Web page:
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Reparations for slavery

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Reparations for slavery is the application of the concept of reparations to victims of slavery and/or their descendants. There are concepts for reparations in legal philosophy and reparations in transitional justice. Reparations can take many forms, including practical and financial assistance to the descendants of enslaved people, acknowledgements or apologies to peoples or nations negatively affected by slavery, or honouring the memories of people who were enslaved by naming things after them.

Some reparations for slavery date back to the 18th century in North America, but the groundswell for such actions has gathered momentum in the 21st century, with both governments and individuals in the United Kingdom, the United States, and European colonial powers taking various actions.

Types of reparations[edit]

Reparations can take numerous forms, including practical measures such as affirmative action; individual monetary payments; settlements; scholarships and other educational schemes; systemic initiatives to offset injustices; or land-based compensation related to independence. Other types of reparations include apologies and acknowledgements of the injustices;[1] the removal of monuments and renaming of streets that honour enslavers and defenders of slavery; or naming a building after an enslaved person or someone connected with abolition.[2][3]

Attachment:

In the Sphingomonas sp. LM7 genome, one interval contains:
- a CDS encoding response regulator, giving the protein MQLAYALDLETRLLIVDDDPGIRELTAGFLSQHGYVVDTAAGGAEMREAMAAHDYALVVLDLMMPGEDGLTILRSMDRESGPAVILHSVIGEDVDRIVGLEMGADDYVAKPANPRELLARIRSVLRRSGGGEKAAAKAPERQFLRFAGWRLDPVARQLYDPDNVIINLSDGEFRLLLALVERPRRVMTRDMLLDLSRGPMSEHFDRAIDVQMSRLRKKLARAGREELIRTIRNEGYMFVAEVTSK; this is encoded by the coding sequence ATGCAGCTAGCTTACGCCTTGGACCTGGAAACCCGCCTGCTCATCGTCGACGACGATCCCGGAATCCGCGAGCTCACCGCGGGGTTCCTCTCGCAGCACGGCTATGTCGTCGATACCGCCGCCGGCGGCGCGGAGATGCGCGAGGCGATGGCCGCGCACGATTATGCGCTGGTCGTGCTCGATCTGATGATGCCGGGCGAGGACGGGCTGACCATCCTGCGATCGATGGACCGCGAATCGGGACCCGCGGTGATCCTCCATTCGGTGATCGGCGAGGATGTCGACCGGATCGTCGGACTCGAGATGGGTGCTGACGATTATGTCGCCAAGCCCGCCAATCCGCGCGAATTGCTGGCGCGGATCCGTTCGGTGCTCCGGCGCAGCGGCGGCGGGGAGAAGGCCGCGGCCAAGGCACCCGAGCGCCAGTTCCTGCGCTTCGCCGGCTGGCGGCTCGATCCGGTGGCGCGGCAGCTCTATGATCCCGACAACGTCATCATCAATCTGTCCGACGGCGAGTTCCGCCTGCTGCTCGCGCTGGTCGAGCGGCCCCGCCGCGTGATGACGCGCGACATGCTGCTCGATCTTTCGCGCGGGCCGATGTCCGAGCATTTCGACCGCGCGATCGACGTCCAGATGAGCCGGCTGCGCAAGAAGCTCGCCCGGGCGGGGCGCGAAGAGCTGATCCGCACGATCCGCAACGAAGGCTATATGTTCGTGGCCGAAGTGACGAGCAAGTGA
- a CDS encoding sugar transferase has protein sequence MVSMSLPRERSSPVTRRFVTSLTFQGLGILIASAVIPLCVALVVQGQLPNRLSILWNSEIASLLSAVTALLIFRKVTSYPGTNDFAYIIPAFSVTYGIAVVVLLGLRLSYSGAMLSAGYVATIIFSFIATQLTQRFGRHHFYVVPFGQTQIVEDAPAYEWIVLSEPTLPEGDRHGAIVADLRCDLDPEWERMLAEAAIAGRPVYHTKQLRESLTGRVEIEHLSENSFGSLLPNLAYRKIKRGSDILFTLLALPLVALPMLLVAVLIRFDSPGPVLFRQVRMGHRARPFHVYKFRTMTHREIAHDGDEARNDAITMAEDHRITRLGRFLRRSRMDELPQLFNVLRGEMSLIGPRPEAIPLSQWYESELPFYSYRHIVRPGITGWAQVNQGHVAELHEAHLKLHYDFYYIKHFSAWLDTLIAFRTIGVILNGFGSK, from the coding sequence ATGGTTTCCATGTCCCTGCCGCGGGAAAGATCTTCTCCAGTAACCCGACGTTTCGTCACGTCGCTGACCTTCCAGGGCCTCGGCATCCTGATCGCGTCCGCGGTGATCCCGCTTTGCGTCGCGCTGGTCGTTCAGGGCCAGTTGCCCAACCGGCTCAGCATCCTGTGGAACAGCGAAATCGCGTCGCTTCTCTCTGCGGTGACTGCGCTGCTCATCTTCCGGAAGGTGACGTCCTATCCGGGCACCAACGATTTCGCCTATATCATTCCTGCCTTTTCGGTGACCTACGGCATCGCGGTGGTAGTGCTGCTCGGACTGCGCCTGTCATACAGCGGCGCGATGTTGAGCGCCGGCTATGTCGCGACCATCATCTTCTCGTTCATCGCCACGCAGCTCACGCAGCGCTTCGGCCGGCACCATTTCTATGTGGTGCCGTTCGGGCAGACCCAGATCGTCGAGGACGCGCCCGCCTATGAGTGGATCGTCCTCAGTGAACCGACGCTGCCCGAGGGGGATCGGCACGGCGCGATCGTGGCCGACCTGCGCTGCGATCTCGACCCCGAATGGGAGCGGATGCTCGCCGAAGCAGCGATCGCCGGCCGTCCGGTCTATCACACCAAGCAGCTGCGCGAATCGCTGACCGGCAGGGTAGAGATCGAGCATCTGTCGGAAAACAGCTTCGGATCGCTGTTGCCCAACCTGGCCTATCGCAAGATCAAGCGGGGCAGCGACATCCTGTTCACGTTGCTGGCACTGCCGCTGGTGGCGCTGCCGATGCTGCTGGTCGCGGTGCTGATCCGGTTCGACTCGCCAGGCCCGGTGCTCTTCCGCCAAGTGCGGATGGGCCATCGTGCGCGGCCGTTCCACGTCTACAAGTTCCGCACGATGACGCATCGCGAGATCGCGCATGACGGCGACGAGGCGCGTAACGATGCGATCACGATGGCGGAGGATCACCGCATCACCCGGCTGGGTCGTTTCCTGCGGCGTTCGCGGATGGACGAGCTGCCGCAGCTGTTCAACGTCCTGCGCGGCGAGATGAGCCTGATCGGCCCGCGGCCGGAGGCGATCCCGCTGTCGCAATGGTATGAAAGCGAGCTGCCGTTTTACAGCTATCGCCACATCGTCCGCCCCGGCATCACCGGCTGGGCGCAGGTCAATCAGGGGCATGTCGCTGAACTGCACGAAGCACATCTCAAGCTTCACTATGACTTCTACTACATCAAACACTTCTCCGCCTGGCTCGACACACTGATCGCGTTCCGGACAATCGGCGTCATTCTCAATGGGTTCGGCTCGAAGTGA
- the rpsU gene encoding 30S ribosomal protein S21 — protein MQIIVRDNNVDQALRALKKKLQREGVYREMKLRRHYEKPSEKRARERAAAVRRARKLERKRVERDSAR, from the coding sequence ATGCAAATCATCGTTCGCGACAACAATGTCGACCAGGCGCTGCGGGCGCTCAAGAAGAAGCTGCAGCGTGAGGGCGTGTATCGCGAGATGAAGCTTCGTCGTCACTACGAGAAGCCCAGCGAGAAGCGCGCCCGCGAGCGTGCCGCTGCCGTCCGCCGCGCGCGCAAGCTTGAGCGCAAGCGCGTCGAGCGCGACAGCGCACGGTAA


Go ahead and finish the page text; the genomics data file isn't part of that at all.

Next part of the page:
By the 2010s, despite many calls for reparations, examples of international reparations for slavery consist of recognition of the injustice of slavery and apologies for involvement but no material compensation.[4][5] However, in June 2023, the Brattle Group presented a report at an event at the University of the West Indies in which reparations were estimated, perhaps for the first time, for harms both during and after the period of transatlantic chattel slavery at more than 100 trillion dollars.[6][7] In October 2023, the UK Reparations Conference was held and a joint declaration issued to the effect that full reparatory justice must be "pursued and achieved".[8][9]

Actions in perpetrating countries[edit]

In December 2022, the prime minister of the Netherlands, Mark Rutte, apologised on behalf of the Dutch Government for its role in slavery at an event at the National Archives in The Hague, which included representatives of various advocacy organisations. It also pledged to give €200 million towards "raising awareness, fostering engagement and addressing the present-day effects of slavery", and is planning a commemoration of the history of slavery on 1 July 2023, along with Dutch Caribbean nations, Suriname, and other countries.[10][11]